The drug approval process in the U.S. is lengthy, as officials seek to enure that new drugs are both safe and effective. But a new study by researchers at Brigham and Women’s Hospital finds that nearly 1 in 3 drugs approved between 2001 and 2010 had safety issues in the first years after their approval.
“The fact that so many new safety risks are being identified after FDA approval indicates that the FDA is taking its responsibility of ensuring the safety of new drugs throughout their lifetime seriously,” said Nicholas Downing, MD, lead author of the study. “However, these safety risks emerge, on average, four years after approval. This means that many patients are exposed to these medications before the risks become clear.”
The research team defined postmarket safety events as those that lead to either withdrawal from the market due to safety concerns, a boxed warning or FDA issuance of a safety communication. They found that of 222 novel therapeutics the FDA approved during this time period, three were withdrawn, 61 received boxed warnings and 59 elicited safety communications. The team’s findings are published in JAMA.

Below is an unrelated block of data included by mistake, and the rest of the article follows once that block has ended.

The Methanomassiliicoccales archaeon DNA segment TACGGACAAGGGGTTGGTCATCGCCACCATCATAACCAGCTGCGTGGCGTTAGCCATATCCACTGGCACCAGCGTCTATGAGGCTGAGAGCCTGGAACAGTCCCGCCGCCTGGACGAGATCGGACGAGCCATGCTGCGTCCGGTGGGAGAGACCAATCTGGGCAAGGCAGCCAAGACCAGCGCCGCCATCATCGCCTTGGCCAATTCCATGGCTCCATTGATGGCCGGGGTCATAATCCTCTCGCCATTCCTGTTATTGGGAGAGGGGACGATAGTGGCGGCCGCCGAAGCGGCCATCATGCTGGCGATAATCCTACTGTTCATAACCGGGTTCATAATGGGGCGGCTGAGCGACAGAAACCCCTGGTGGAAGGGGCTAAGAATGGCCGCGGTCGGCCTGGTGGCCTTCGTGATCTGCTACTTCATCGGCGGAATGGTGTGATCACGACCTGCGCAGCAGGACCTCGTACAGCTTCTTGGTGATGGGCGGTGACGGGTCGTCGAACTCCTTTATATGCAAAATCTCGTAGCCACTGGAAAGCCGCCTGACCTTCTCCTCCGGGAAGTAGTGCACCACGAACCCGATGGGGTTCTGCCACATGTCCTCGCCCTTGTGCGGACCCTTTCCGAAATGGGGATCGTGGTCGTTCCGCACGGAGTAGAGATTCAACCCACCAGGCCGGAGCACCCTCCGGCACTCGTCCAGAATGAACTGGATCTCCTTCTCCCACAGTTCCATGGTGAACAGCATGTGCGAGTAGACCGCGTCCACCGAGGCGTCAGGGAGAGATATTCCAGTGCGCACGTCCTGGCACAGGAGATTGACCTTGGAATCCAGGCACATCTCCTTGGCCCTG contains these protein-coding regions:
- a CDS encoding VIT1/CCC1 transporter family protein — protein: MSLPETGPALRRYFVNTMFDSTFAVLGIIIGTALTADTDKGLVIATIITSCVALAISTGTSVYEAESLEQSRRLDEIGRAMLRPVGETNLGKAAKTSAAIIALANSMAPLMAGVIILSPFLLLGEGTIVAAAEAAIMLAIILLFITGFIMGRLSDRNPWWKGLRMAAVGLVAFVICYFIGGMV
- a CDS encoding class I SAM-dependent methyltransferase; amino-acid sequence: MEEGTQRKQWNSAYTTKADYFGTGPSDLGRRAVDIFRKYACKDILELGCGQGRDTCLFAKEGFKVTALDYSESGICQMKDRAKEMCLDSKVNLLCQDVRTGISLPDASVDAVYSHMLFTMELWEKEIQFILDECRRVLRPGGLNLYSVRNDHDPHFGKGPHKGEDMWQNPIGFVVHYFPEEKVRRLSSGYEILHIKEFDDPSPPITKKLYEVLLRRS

Three drugs withdrawn
The team found that three drugs had been withdrawn from the market over an average follow-up period of 11.7 years. Boxed warnings, which are issued when new, life-threatening risks are identified, were issued for 61 drugs, including antipsychotics, SSRIs (selective serotonin reuptake inhibitors) and a class of drugs for the treatment of autoimmune disease. Safety communications, which are issued when new, serious risks are identified, were issued for 59 drugs, including drugs for migraine, erectile dysfunction and diabetes.
Postmarket safety events were significantly more frequent among biologics, therapeutics indicated for the treatment of psychiatric disease, those receiving accelerated approval and those with near-regulatory deadline approval. Events were significantly less frequent among drugs with regulatory review times less than 200 days.
“This analysis highlights that there is residual uncertainty about the risks and benefits of new drugs at the time of approval, thereby demonstrating the need for all stakeholders engaged in the drug development process to commit to the generation of clinically useful information both before and after regulatory approval,” said Downing.